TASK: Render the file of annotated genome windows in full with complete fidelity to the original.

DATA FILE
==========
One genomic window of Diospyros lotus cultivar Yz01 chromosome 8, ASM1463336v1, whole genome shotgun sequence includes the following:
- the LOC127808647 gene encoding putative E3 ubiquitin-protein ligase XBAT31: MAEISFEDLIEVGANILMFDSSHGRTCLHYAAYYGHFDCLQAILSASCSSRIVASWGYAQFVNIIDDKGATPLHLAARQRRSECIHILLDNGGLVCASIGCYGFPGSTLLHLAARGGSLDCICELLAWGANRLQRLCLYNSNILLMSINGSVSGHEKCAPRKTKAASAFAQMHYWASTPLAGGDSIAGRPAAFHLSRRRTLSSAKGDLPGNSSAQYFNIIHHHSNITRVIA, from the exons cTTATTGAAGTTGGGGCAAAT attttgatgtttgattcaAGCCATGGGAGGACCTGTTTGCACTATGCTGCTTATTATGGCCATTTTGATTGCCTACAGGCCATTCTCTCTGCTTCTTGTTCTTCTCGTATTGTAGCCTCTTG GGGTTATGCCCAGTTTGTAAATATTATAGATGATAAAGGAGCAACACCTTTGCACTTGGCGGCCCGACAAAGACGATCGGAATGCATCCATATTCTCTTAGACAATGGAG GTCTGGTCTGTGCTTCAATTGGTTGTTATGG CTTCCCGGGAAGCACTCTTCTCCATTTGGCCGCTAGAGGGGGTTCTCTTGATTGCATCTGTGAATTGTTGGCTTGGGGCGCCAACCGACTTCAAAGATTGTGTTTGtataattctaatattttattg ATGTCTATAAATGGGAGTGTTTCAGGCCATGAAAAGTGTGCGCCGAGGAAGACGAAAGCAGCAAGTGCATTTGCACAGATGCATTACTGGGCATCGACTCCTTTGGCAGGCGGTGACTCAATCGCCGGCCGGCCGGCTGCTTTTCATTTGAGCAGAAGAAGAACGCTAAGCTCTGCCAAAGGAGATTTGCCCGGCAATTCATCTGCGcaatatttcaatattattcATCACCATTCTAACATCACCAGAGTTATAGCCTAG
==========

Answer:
One genomic window of Diospyros lotus cultivar Yz01 chromosome 8, ASM1463336v1, whole genome shotgun sequence includes the following:
- the LOC127808647 gene encoding putative E3 ubiquitin-protein ligase XBAT31: MAEISFEDLIEVGANILMFDSSHGRTCLHYAAYYGHFDCLQAILSASCSSRIVASWGYAQFVNIIDDKGATPLHLAARQRRSECIHILLDNGGLVCASIGCYGFPGSTLLHLAARGGSLDCICELLAWGANRLQRLCLYNSNILLMSINGSVSGHEKCAPRKTKAASAFAQMHYWASTPLAGGDSIAGRPAAFHLSRRRTLSSAKGDLPGNSSAQYFNIIHHHSNITRVIA, from the exons cTTATTGAAGTTGGGGCAAAT attttgatgtttgattcaAGCCATGGGAGGACCTGTTTGCACTATGCTGCTTATTATGGCCATTTTGATTGCCTACAGGCCATTCTCTCTGCTTCTTGTTCTTCTCGTATTGTAGCCTCTTG GGGTTATGCCCAGTTTGTAAATATTATAGATGATAAAGGAGCAACACCTTTGCACTTGGCGGCCCGACAAAGACGATCGGAATGCATCCATATTCTCTTAGACAATGGAG GTCTGGTCTGTGCTTCAATTGGTTGTTATGG CTTCCCGGGAAGCACTCTTCTCCATTTGGCCGCTAGAGGGGGTTCTCTTGATTGCATCTGTGAATTGTTGGCTTGGGGCGCCAACCGACTTCAAAGATTGTGTTTGtataattctaatattttattg ATGTCTATAAATGGGAGTGTTTCAGGCCATGAAAAGTGTGCGCCGAGGAAGACGAAAGCAGCAAGTGCATTTGCACAGATGCATTACTGGGCATCGACTCCTTTGGCAGGCGGTGACTCAATCGCCGGCCGGCCGGCTGCTTTTCATTTGAGCAGAAGAAGAACGCTAAGCTCTGCCAAAGGAGATTTGCCCGGCAATTCATCTGCGcaatatttcaatattattcATCACCATTCTAACATCACCAGAGTTATAGCCTAG